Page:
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The Belford Pirates are back

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Either the reporter is :confused: or I am.


Belford fleet back in the seafood business


The Star-Ledger

on March 30, 2013 at 7:42 AM


With a low growl of the diesel engine, the “Donna Lynn” coughed up a stackful of dark smoke and backed up to one of two working hoists on the Belford Seafood Cooperative.


Roy Diehl Sr. parallel parked his 50-foot trawler, easy as a Fiat in a “trucks only” spot.


Roy Diehl Jr., in chest-high rubber waders, grabbed the grappling hook at the end of the hoist line and the first of some 30 buckets of skate was pulled up into the co-op warehouse.


The skate looks like a stingray, but is drab brown, and just not as cool. No one ever named a ’Vette after skate. The wings of large skate are cut for food. Tastes like shark, they say. But smaller fish and the de-winged remains of the rest are used as lobster bait, and sell cheap.


“Just enough to pay the fuel bill,” the older Diehl said.


Still, the men of Belford are fishing again.


"If we're not fishing, we're not making any money." -- Joe Branin, general manager of Belford Seafood Cooperative

“We’re not all the way back,” said Joe Branin, general manager of the co-op. “But we got enough back to handle our normal winter fishing.”


The surge from Hurricane Sandy shut down the co-op for almost two months. The boats — from the steel trawlers to the small crabbers — are designed for such beatings.


The offices, restaurant, docks and the electric and refrigeration systems were not.


“All the boats were fine,” said David Isaksen, one of three brothers for a three-generation fishing family. His father, Richard, 79, still works. “The rest was a mess.”


“I was in Florida and I got a call from Billy (Ciazza, who works there),” Branin said. “He told me, 'You’re not going to believe this.’ I cut my trip short, and when I got here, I didn’t believe it. I thought we’d never get back.”



The evidence of Sandy is still all around. The co-op restaurant, called “Pirate’s Cove,” is nothing but the broken door frame of the entrance. The restaurant — tables, chairs, everything — is gone. Gone, too, is the restaurant deck, except for the steel and concrete pilings. None stand straight, bent by the power of the surge. A few tons of nets stored in the old bunker processing plant washed out to sea, a building on the property collapsed and two 40-foot aluminum-hulled fishing boats are now grounded in the salt marsh, strewn among another half-dozen smaller crabbers and pleasure cruisers.


More important is the evidence of the work done since Sandy ran aground.


“We did it the way we always do it,” Branin said. “We worked our asses off.”


The fish market is re-opened. The office was rebuilt. The warehouse cleaned up. The 20-ton ice machine is churning again, but the electrical panel for the 30-ton maker is still fried. Two of four hoists were fixed, but the fish pumps — critical to the processing of menhaden, or bunker fish, are still without electricity.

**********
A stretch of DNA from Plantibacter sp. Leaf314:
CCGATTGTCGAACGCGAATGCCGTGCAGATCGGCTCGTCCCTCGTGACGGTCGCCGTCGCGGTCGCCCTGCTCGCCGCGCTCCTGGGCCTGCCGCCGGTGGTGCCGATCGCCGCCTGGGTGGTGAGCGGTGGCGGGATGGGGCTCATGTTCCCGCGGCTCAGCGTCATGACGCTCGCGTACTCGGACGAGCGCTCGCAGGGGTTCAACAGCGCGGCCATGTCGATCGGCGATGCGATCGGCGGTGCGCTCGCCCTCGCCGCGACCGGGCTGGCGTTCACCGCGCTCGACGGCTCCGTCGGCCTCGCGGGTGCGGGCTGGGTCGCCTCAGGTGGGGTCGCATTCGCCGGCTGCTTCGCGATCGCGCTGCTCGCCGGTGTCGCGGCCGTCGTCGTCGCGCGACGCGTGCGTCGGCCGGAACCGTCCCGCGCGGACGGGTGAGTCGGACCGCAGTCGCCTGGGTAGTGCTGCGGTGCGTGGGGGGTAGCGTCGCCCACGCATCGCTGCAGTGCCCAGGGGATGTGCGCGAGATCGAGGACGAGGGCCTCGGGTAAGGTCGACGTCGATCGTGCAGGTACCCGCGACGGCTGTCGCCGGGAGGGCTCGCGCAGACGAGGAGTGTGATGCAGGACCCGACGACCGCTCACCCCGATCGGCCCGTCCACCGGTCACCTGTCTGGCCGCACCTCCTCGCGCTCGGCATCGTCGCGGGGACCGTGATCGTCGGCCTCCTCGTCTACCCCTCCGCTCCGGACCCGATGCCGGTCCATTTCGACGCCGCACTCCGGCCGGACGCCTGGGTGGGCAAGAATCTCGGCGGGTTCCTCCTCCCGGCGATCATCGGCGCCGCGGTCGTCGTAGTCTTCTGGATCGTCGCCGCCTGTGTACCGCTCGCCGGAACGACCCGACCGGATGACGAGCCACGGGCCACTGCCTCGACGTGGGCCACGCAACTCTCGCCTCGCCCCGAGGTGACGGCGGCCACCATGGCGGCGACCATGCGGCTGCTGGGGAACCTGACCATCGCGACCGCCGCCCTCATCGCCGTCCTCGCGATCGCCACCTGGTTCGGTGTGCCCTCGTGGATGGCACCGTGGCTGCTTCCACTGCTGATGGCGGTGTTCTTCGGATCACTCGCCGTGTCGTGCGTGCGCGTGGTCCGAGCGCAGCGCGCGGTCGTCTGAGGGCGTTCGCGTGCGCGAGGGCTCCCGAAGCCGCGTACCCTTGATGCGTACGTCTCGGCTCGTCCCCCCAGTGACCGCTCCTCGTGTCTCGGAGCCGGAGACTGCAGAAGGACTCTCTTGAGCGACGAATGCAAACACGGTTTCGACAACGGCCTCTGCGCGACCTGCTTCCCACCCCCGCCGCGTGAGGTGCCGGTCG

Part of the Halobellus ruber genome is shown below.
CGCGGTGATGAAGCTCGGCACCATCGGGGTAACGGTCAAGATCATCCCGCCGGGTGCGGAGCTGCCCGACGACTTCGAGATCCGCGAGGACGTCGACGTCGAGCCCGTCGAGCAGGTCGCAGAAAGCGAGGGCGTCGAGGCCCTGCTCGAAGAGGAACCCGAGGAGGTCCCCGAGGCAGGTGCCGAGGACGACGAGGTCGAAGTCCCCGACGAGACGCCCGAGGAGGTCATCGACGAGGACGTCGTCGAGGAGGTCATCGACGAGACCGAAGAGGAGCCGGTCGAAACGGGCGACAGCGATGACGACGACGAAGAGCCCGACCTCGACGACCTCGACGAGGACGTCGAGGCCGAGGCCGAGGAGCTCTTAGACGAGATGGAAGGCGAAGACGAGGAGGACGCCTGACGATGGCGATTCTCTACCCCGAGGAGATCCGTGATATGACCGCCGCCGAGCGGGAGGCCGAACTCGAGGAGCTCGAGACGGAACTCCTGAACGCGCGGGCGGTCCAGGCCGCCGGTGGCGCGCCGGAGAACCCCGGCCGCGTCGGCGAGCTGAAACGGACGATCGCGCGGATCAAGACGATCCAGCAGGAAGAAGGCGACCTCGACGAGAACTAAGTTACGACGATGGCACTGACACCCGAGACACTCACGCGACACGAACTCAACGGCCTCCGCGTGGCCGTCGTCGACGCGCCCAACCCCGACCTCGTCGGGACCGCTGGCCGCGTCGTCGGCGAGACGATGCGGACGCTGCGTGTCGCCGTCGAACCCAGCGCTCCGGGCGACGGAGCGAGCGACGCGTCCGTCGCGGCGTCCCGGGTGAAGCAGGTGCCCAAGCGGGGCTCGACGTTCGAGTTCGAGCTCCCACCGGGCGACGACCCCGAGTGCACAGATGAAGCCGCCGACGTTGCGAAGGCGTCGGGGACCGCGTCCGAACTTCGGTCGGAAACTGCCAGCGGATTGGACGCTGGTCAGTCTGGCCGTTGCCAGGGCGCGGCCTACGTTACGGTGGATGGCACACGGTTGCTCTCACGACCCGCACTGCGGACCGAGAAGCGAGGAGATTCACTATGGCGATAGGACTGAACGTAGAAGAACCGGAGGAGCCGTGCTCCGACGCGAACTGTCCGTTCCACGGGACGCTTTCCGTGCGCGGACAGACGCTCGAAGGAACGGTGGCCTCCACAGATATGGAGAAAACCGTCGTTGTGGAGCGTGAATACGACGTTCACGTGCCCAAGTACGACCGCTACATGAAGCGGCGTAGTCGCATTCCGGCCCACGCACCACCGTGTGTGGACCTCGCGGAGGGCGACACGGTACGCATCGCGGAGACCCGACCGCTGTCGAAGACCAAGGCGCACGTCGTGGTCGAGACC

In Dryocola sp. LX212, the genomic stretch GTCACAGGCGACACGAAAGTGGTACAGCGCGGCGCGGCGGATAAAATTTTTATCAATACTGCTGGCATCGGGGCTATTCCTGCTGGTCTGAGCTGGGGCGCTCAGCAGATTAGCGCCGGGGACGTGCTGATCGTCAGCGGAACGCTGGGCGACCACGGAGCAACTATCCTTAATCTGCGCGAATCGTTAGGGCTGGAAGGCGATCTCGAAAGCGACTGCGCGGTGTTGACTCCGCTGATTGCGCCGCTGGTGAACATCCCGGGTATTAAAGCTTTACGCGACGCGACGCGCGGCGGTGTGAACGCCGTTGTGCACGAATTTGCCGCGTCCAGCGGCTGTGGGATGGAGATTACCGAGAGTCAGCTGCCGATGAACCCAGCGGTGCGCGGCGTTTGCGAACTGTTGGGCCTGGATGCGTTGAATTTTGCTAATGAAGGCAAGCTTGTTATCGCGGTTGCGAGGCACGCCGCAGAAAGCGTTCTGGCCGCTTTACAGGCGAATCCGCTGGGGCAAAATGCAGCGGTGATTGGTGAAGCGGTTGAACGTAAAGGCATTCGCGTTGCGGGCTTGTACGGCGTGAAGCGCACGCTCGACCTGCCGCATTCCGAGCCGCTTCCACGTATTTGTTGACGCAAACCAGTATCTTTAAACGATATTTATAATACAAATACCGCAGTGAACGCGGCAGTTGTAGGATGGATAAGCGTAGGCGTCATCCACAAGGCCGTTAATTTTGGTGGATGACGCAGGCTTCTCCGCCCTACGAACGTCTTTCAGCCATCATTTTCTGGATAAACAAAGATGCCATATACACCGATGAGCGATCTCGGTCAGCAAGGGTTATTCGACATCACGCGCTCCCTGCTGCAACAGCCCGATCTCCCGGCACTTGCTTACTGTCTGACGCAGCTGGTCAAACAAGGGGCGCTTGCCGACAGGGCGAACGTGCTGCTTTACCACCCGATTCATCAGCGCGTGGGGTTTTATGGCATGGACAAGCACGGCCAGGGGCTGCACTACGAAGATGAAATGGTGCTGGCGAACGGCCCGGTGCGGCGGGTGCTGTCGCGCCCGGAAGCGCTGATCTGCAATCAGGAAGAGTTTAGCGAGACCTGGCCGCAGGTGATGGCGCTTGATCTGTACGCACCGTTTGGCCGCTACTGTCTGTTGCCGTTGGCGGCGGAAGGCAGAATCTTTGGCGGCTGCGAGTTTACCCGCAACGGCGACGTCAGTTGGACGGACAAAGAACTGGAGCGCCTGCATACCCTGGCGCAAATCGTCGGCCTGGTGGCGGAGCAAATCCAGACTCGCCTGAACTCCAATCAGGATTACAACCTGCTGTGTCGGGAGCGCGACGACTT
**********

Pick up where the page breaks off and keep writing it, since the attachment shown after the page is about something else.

“The big problem will be in a couple of weeks, when the bunkers start to run. We got to get these fish pumps going.”


The pumps suck tons of the fish out of the boats into trucks, which cart them off to be processed for fertilizer, oil, and other industrial purposes.[/size=4]


HMMMN...reduction boats in NJ ????? :confused: :confused: :confused:



"Except for the electrical, we did most of it ourselves. Who else was going to?” Branin said. “We went hands on, working seven days a week, because if we’re not fishing, no one is making any money.”


There are 18 to 20 boats active in the Belford fishing fleet.


“I’d say about 50 families make their living here,” Branin said.


In the eight weeks after the storm, with no ice to chill the fish, and no hoists to haul them from the boats, there was no point in the fleet going out. Now they’re fishing again.


“It cost us a couple hundred thousand, but what else can you do?” Branin said. “No one thought of quitting. These guys have their whole lives in this.”


The Diehls are just two of them. Roy Diehl’s father was a clammer, and Diehl, 54, is president of the co-op. Roy Jr. is 33, committed to a life everyone agrees isn’t easy. The storm just made it worse.


“It probably cost us between $40,000 and $50,000 in revenue,” Roy Sr. said. “And after a hurricane like that, there’s no fish on shore. Things got to settle down, then they’ll come back. But now we have to go 12 miles for skate, and the fluke are starting to come in, but we’ll have to go out to the (Hudson) canyon for porgies, whiting, butterfish, the rest. With fuel costs, going 90 miles, you’re just paying the bills.”


Still …


“We’re out on the ocean, on a beautiful day like today,” he said. “It was calm, we brought in fish. It makes you kinda like what you’re doing.”

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Please leave the tiderunners be! I know they dont gotta burn too much fuel for them. :mad:


FORGETABOUTIT....... leave the tiderunners be. If it's in their path (net) it's theirs. They didn't get that name Belford Pirates for nuten .... they earned it.

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